Casa Da Lagoa

Casa Da Lagoa is hidden away behind a high gate on a nondescript side street. We wait in the road for a quarter of an hour, unable to get a response from the bell, our fat Audi squatting menacingly like a black toad, blocking the narrow, walled street. Then the gates swing silently open, and the proprietor is there to greet us, beaming and gesturing us in theatrically to hidden inner courtyards that are full of shade and olive trees, like a Moroccan riad.

Joao is effusive and clearly very proud of his place. With rights too – he and his wife have created a little eco-agri-boutique-guesthouse of great style and calm vibes. The house was his grandfather’s, he tells us, but they have now remodelled it all. The yards are cobbled with cream coloured limestone, the walls gleam brilliant white inlaid with traditional blue Portuguese tiles, and there has been a lot of careful artisanal work with hard-woods throughout. We’re sleeping in a little annex that used to be the granary, where a system of small windows and channels direct a cool airflow though the building.

On our first night Joao and his wife cook for us. We got a feast: homemade chouriço, ham, tomatoes and olives from their local farm, little grilled sardines, whole dorado in lemon and butter, courgettes and carrots. Steaks for the kids.

Clearly Joao does front-of-house duties while his wife does the real work behind the scenes. He talks us through the menu, still sweating from the grill, savouring the details.
“This is the ham of porco preto, the black pig” he says with a flourish, “they are only allowed to eat the acorn or the seed of the cork tree. It is also a kind of oak actually.”
“Kind of like the Spanish Pata Negra ham?” I offer.
“No! No! This is the better ham. Most Spanish ham actually comes from Portugal anyway. We have more of the oak trees so we export the ham to them and they call it Jamón iberico – we are all Ibericos it is true! But the best, we save for ourselves.”

We are starved of good conversation and Joao certainly likes to chat. Furthermore he is knowledgeable and cultural and his English is great. He tells us about the farming, local history, the wine, the wildlife. We are surrounded by lagoons and marshlands so I am keen to see some birds. Joao is insistent that the birds here are very special, only his knowledge of bird names in English is a limiting factor, so we go down several cul de sacs.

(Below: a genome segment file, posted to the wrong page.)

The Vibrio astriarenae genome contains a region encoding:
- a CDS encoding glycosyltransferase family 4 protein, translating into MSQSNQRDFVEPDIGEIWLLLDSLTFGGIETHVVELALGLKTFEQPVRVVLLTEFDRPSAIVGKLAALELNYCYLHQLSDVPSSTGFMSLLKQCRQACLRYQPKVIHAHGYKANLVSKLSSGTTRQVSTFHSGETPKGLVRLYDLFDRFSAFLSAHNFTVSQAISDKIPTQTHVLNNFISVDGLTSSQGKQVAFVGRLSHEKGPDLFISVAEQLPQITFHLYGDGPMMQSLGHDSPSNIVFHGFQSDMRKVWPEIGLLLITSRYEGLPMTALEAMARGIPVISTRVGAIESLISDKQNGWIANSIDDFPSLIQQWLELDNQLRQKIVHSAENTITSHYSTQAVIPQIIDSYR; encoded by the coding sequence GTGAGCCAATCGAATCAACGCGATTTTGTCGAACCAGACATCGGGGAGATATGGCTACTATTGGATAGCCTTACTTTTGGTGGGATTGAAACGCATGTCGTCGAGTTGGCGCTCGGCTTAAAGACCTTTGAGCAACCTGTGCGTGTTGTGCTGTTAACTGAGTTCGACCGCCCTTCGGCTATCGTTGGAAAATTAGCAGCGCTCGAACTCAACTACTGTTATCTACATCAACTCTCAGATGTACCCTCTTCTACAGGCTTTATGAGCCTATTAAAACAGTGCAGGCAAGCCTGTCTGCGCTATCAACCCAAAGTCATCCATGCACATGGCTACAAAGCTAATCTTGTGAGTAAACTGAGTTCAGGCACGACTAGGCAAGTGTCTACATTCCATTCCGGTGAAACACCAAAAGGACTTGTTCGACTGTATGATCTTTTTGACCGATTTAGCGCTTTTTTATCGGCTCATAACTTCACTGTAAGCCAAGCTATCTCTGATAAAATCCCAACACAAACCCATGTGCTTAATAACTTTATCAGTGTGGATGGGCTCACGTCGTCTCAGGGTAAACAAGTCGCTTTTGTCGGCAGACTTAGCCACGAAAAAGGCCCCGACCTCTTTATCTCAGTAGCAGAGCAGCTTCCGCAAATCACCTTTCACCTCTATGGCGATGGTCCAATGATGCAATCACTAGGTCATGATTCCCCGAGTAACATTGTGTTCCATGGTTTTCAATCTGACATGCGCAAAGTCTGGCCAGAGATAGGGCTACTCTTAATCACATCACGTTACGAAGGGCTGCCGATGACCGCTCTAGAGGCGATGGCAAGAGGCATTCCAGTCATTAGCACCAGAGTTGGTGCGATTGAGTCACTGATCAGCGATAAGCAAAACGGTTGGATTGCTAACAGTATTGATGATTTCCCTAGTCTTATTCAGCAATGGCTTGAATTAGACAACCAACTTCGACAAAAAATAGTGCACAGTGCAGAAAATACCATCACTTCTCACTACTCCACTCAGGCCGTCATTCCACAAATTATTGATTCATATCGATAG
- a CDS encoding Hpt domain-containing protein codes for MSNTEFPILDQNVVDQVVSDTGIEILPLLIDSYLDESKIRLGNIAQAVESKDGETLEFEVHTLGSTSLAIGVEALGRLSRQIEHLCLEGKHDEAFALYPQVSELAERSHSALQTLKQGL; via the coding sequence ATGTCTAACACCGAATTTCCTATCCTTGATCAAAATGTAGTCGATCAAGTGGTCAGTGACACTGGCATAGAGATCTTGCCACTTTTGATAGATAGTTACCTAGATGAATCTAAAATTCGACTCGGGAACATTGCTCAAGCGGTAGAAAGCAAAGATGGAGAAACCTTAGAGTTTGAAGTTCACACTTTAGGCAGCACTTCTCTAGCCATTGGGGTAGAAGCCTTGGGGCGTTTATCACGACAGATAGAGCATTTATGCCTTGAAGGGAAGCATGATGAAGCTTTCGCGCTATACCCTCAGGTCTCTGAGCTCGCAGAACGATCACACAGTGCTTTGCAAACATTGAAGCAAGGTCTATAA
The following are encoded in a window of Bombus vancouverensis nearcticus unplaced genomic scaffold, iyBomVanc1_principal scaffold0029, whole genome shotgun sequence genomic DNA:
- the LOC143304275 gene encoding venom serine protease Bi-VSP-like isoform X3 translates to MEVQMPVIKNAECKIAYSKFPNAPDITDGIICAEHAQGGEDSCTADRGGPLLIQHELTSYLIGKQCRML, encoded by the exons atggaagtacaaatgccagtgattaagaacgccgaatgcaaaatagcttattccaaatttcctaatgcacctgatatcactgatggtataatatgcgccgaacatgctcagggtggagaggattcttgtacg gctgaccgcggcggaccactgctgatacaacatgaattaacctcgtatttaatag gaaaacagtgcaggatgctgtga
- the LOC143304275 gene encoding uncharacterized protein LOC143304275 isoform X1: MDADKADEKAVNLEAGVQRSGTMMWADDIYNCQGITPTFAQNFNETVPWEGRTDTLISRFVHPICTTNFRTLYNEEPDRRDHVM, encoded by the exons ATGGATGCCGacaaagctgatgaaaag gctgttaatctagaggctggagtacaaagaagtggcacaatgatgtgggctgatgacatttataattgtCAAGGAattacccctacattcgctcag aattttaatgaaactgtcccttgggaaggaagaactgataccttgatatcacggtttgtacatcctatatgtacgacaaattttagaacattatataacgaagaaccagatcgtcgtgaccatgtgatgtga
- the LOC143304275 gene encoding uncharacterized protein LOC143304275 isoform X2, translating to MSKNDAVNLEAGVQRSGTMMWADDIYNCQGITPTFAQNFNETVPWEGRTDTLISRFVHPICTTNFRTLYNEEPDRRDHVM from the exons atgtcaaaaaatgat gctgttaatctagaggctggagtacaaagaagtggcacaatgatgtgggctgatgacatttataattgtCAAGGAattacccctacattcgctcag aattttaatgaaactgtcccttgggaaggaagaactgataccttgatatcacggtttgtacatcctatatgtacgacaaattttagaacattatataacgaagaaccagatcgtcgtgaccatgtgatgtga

“There is a beautiful small bird. Red, very intelligent. I see him when I am reading in the forest. He always wants to understand who I am.”
A Pipit, Redwing, Redstart? Surely they don’t have Cardinals here do they?
“We call him the Passaros, I like him a lot”. Google calls him the Robin.
“Yeah, we have him at home too. Anything more exciting? Maybe a Hoopoe – orange colour, crazy big crest, stripy wings…”
“No.”
“What about the kingfisher? The Rei Pescador?” I love kingfishers, but it is something of a sore point that despite growing up beside a river, I have never actually seen one. Menna and the kids spotted a docile king fisher in our local park in London (annoying!) and it sat on the branch for ages, being all picturesque, accepting photos, then gliding off on its way. It was literally the only Sunday morning walk I had missed.
“No, there is not this one any more. Maybe when I was a kid but now it is too rare. But there is another blue bird, larger, always he would come to the farm in my childhood, and we love him. Very graceful. He would take away the acorns to hide”.
This eventually turns out not to be a Roller or a Bee-eater, but a Jay, also fairly common.
“And there are ducks! Many ducks!”
The kids are squirming in their seats by now and it is time to go to bed.

The next day we visit the beach, we shop for sandles for Matilda and we consume lots more ham. Menna takes the kids on a bike ride around the lagoon in the afternoon while I write, but they get lost, cycle 15km further than planned and arrive back hot, thirsty and full of harsh words. Arthur is adamant that he has seen a kingfisher when he had cycled ahead alone. There is an undercurrent of skepticism in our response to this revelation. He picks up on this and it further sours the mood. I feel guilty – everyone seems to see kingfishers all the time except me. Why shouldn’t his sighting be true?

We set off the following morning on a proper expedition around the waterways. I bring my binoculars, penknife, birdguide and feel quite the ornithologist. Arthur leads us proudly to his kingfisher spot, telling the story of his sighting many times over, adding in various details with each telling. We stay for a long while but there is an extensive lumberjack operation in full motion nearby and they are converting large tree trunks into wood chips, generating a huge amount of diesel smoke and noise in the process. It is not the peaceful birdspotting environment we had hoped for and eventually we walk on discouraged.

It is a fairly uneventful trip, but a few kilometres later we do indeed see many ducks.